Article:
Eugene LaVerdiere, SSS, is the senior editor of Emmanuel magazine and an adjunct professor of New Testament studies at Catholic Theological Union and Mundelein Seminary in Chicago. He is author of Fundamentalism: A Pastoral Concern, A Church for al Peoples: Missionary Issues in a World Church,and Luke from the New Testament Message seriespublished by The Liturgical Press."
Father Hovda's bishop once accused him of having a messiah complex." Hovda replied: *I thought we were supposed to. - Hovda's *messiah complex - was the idea of a church *never finalized or finished, never an accomplished fact but always on pilgrimage, seeking, growing, and helping the world grow toward what Scripture calls the reign of God. This faith community comes to realize gradually, with the help of the Word of God and the signs of the times, that its ministry in the world is the liberation and unification of the human race, because the God of the Bible is a God who is living, whose creative work is ongoing, and whose call beckons us always to move beyond where we are at any given moment. -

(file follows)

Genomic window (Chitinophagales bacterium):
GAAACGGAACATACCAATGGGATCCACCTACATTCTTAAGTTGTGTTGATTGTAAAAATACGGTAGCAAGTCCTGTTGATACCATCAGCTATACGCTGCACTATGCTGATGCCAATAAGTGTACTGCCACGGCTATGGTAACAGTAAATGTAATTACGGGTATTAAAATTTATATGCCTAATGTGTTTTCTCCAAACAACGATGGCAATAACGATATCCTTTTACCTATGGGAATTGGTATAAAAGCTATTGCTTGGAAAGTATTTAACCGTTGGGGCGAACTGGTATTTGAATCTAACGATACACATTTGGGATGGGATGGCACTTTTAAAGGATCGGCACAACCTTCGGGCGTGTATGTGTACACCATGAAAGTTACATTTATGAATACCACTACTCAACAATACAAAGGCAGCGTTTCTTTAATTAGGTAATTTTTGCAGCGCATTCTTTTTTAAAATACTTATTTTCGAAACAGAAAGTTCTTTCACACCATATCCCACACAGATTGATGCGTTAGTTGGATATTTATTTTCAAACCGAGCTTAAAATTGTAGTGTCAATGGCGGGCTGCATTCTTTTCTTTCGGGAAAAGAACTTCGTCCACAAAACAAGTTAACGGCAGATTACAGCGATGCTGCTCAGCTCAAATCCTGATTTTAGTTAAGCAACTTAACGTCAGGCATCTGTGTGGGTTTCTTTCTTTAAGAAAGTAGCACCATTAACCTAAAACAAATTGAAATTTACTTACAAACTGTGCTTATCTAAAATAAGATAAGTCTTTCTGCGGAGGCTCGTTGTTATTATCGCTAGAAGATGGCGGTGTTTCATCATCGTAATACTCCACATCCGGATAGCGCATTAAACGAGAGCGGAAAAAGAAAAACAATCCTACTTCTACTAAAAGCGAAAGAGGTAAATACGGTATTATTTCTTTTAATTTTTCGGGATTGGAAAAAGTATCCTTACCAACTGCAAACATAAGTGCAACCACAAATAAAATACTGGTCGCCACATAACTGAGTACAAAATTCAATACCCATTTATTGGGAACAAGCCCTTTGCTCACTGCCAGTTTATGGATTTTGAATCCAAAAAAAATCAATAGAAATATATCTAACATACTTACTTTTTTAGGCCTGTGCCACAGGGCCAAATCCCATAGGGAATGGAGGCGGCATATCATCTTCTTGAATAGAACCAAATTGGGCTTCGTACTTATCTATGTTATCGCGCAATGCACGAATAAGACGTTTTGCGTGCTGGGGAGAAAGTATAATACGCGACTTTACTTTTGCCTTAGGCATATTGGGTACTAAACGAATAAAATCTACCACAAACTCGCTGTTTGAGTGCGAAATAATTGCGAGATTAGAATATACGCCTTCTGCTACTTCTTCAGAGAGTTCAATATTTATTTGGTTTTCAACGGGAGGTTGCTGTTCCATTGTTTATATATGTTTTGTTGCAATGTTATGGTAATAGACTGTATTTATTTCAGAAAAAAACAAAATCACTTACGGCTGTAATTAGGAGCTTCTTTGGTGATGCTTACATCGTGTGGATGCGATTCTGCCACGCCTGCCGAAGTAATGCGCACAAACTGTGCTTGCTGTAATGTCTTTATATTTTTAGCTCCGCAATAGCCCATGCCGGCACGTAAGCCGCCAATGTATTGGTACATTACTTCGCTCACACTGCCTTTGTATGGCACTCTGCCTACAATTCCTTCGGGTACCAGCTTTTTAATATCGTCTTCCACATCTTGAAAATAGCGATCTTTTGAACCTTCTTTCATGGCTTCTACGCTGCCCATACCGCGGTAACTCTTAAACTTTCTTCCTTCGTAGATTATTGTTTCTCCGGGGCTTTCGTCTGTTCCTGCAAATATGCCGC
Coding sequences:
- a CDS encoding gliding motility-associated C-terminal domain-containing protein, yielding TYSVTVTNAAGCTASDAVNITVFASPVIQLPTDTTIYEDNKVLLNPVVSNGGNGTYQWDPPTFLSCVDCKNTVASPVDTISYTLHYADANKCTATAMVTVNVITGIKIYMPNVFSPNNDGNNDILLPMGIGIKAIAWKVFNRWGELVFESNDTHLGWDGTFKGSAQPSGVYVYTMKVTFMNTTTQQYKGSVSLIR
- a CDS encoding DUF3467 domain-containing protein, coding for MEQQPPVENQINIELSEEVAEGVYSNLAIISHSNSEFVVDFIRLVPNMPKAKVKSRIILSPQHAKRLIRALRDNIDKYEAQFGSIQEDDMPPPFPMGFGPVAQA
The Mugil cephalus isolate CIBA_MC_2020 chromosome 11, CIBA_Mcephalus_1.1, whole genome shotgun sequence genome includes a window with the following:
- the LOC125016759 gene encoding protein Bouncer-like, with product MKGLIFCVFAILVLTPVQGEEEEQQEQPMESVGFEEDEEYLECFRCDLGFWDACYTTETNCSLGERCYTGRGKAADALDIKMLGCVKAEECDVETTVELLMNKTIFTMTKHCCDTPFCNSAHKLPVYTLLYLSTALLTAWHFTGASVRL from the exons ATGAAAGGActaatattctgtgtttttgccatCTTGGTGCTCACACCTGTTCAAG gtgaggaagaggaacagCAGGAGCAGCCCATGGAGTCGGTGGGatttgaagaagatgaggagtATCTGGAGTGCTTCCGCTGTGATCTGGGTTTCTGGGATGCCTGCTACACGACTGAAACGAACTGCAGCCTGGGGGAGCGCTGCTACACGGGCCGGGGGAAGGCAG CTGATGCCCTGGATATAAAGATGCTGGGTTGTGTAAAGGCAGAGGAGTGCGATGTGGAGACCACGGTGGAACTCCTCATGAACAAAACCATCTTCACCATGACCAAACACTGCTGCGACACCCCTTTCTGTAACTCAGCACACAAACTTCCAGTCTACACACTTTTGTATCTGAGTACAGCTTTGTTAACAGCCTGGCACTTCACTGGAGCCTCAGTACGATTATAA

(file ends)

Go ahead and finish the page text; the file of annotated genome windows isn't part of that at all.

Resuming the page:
Essays and their contributors are *A Tree Planted by a Stream, - by Gabe Huck; *The Sacred: Silence and Song, - by Robert W. Hovda; *Liturgical Prayer: Twenty-five Years of Change, - by Virgil C.Funk; *Ritual Transformations: Principles, Patterns, and People, - by J. Michael Joncas; *Being Beautiful, Being Just, - by Nathan D. Mitchell; *The Transforming Power of Music: Tales of Transformation, - by James Savage; and *al at Once the Music Changed, - by John Foley, S.J.
Robert W. Hovda, served as presbyter of the diocese of Fargo until his death in 1992. His article is based on an address that he delivered during the 1982 NPM Regional Convention in Providence, R. I.
Gabe Huck, writer and lecturer, served on the staff of The Liturgical Conference with Father Hovda. From the late 1970s until July 2001, Huck directed Liturgy Training Publications in Chicago.
Virgil C. Funk, a presbyter of the Diocese of Richmond, is the founder and president-emeritus of the National Association of Pastoral Musicians.
Nathan D. Mitchell is the associate director for research at the University of Notre Dame Center for Pastoral Liturgy. He is a writer for and editor ofAssembly and Liturgy Digest.
James Savage is the director of music ministries at St. James Cathedral, Seattle. He is also a distinguished visiting artist at the University of Washington and a Fulbright Fellow in liturgical music.
John Foley, SJ, is aliturgical composer and Distinguished Professor of Liturgical Theology at St. Louis University.
J. Michael Joncas is assistant professor of theology at the University of St. Thomas, St. Pal, Minnesota. He holds liturgy degrees from the University of Notre Dame and the Pontifical Liturgical Institute. He has served in parish work and campus ministry and is a composer and editor of liturgical music."